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    I'm now thinking, that with respect to the region around OTL Bahia Blanca (or ATL White Bay), the British could first make their try in founding a village/outpost/fortress at the present site of White Bay, among other things in order to trade with the "friends" and "allies" among the local Indians. It would doubtless be subject to raids by the Indian "enemies"; the British may even have to abandon the site and retreat to safer outposts further south (including the Malvinas/Falklands) as well as to Uruguay, but in that case, the British would eventually make a second founding of the place when they're more ready to fight the "enemy" Indians. At the same time, the British would make the equivalent of a Desert Campaign that Rosas did IOTL in the 1830s to try as much as possible to secure the region for European settlement.

    When push comes to shove, the British - with the help of native "friendly" and "allied" soldiers - would at least try to attack the "enemy" Indians along the routes of the various malones (connecting Mapuche country with the southern Pampas). They might take advantage of their claim to the Strait of Magellan region - including Sandy Point/Punta Arenas, founded by the British in the late 1830s to (among other reasons) thwart Chilean advances there* - to perhaps go up to Mapuche country, which at that point wasn't fully in Chilean territory, to try their hand at fighting the Mapuche.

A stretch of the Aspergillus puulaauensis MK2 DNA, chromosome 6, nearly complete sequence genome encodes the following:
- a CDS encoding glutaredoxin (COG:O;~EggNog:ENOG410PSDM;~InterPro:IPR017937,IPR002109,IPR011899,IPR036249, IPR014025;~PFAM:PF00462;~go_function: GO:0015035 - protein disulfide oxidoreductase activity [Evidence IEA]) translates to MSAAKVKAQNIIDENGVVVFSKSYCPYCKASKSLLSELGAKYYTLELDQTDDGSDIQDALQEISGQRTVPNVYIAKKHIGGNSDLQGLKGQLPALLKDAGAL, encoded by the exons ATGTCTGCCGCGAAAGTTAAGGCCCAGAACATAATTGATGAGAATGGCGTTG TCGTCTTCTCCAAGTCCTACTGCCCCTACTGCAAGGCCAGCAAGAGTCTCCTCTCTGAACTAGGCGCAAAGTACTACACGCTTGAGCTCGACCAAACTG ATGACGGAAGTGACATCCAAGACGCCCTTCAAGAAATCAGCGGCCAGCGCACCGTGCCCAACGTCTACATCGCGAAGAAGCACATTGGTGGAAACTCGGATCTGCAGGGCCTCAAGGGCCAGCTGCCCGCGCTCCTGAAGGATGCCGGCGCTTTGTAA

*The Chileans will have to settle with founding settlements in the Aysen region, which IOTL wasn't settled until the early 20th century.
     
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  4. Lenwe Well-Known Member

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    You know that in this Campaign Rosas Asked The help of the Mapuches, and that the Lion Share of the war was done by those groups? That The "european" Rosas Army was constantly stooped by The Pampas natives?
    That the principal Mapuche Cacique Allied to Rosas Calfucura was firm supporter of the Independence of Chile and Argentina,that he produced most of the Malones after The Rosas dead?.and The one that stoped Bahía Blanca expansión? This guy was still in Chile in 1830, and Will gladly assist The Argentinean resistence of the England conquest, for a price

    But this mean that all the Saltpeter depósit Will continue in Chilean hands, and not in North hands after The war of the Pacific, and Chile Will be more strongly in in
    The French/Germán hands?

    You don't know Chileans if you think this Will be The Case
     
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  5. Masked Grizzly Well-Known Member

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    Within this scenario does that mean the Peru-Bolivian Confederation (aka Perulivia) triumphs in the ATL War of the Confederation, with the former even managing to take much of Chile plus parts of northern Argentina (the latter suffering a worse defeat compared to OTL)?